This New York Times review of the Federal Reserve’s 2009 transcripts provides ample evidence that, as was the case for the Great Depression some 80 years prior, the wrong lessons are being learned from the financial crisis and the Great Recession it spawned.
When Ben S. Bernanke walked into the Federal Reserve’s ornate boardroom in December 2009, the officials who were gathered around the long table gave the Fed’s chairman a standing ovation.
Mr. Bernanke had just been crowned Person of the Year by Time magazine. The recession had ended, unemployment had crested and Mr. Bernanke was widely regarded as singularly responsible.
But the return to normalcy that Mr. Bernanke and his committee began to chart at that end-of-the-year meeting soon proved premature. The Fed had arrested the financial crisis, but the moment would also turn out to be the beginning of a yearslong series of failures to provide a sufficiently large dose of stimulus to restore the battered American economy to its previous health.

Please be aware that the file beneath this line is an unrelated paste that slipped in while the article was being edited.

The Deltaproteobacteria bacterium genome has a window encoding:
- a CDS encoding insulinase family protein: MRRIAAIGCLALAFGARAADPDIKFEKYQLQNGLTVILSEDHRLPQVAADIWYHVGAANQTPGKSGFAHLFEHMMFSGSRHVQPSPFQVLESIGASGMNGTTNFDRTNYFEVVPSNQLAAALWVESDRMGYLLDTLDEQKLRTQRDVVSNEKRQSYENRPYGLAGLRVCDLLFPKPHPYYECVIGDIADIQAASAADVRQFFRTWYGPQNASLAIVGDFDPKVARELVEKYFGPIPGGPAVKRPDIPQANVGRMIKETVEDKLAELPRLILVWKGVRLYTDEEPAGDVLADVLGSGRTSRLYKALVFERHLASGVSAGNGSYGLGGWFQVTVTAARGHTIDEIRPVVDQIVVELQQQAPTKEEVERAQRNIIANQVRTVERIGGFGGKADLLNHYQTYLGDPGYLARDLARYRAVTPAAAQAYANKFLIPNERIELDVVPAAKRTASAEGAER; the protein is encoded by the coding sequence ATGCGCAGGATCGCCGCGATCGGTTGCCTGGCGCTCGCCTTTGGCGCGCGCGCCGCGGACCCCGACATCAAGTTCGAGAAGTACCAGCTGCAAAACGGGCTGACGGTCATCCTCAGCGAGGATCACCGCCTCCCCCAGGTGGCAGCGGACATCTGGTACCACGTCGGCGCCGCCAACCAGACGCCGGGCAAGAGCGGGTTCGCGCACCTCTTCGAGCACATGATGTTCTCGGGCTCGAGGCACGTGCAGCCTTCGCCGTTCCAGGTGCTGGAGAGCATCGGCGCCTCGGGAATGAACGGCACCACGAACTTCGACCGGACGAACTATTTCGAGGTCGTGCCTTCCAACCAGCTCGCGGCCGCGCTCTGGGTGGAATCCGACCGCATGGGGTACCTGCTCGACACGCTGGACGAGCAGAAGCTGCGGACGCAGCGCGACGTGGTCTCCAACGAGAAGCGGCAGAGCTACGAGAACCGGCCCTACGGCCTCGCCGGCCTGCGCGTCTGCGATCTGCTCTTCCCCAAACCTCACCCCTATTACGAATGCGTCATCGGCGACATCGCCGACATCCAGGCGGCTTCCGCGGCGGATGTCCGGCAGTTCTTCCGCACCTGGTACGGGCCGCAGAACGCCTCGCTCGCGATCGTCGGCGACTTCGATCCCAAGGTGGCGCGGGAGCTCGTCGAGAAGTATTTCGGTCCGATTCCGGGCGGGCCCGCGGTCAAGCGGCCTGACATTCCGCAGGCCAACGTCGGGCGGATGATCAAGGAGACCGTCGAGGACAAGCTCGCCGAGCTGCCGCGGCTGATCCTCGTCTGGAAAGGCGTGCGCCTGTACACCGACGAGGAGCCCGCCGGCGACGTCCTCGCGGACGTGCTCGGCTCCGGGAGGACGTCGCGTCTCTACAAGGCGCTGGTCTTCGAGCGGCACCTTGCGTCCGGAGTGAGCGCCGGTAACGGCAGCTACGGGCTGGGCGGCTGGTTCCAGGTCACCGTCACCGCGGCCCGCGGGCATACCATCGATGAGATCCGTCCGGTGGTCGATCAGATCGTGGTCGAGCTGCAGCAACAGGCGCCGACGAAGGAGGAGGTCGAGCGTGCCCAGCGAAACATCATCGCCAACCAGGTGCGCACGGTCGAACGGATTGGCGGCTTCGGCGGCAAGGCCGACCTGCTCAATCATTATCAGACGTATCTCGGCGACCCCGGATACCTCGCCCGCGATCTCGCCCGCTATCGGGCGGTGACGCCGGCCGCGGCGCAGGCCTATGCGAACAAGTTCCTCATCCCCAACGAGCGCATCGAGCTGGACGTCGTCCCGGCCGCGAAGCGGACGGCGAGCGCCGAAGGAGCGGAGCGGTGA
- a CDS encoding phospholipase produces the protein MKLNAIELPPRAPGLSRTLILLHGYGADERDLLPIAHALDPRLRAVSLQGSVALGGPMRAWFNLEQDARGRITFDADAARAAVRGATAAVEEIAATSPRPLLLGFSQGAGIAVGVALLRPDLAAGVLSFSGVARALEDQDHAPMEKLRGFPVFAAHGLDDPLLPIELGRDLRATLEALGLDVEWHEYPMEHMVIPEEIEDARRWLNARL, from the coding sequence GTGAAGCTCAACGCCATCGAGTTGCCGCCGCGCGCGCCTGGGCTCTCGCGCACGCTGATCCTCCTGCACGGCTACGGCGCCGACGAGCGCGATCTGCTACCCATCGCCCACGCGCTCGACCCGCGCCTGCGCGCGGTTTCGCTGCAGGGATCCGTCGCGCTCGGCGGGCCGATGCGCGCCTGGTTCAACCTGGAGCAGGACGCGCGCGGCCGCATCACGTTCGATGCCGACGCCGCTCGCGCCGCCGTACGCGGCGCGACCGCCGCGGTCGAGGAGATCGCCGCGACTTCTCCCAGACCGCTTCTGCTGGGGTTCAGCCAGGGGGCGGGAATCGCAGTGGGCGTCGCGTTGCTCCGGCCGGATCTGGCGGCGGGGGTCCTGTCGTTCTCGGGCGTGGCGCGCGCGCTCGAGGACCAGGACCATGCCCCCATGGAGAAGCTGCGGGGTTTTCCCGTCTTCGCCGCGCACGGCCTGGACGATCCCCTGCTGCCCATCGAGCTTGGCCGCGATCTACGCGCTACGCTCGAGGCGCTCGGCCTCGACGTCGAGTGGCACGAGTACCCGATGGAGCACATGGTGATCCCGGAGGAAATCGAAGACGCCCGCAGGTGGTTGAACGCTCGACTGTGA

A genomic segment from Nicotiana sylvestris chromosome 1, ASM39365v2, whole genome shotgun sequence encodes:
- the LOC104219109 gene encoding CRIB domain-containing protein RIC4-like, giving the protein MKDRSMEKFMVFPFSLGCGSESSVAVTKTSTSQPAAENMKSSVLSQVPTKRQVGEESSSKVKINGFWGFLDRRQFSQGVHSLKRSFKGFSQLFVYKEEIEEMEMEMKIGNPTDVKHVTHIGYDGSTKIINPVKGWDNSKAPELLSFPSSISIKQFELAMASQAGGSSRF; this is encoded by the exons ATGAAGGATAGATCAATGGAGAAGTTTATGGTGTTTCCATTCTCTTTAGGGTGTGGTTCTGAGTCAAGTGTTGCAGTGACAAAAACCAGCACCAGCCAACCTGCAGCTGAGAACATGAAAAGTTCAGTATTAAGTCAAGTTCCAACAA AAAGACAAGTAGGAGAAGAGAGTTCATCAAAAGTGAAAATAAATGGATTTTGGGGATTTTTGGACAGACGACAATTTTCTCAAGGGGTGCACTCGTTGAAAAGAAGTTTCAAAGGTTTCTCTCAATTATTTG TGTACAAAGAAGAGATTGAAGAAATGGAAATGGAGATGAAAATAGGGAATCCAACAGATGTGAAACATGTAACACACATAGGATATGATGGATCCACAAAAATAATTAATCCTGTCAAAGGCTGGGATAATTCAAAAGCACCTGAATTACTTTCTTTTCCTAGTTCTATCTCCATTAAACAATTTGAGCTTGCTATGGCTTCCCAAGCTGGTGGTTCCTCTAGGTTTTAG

Then again, maybe it’s just me…
I’ve always assumed that an economy and financial system that lurched from one central bank enabled asset bubble to another wasn’t “normal” when, in fact, maybe it is.
It appears that the lesson being learned over the last six years is that, unlike the internet stock bubble-to-housing bubble transition, the Fed just didn’t do enough to facilitate the housing bubble-to-whatever we end up calling the next bubble transition.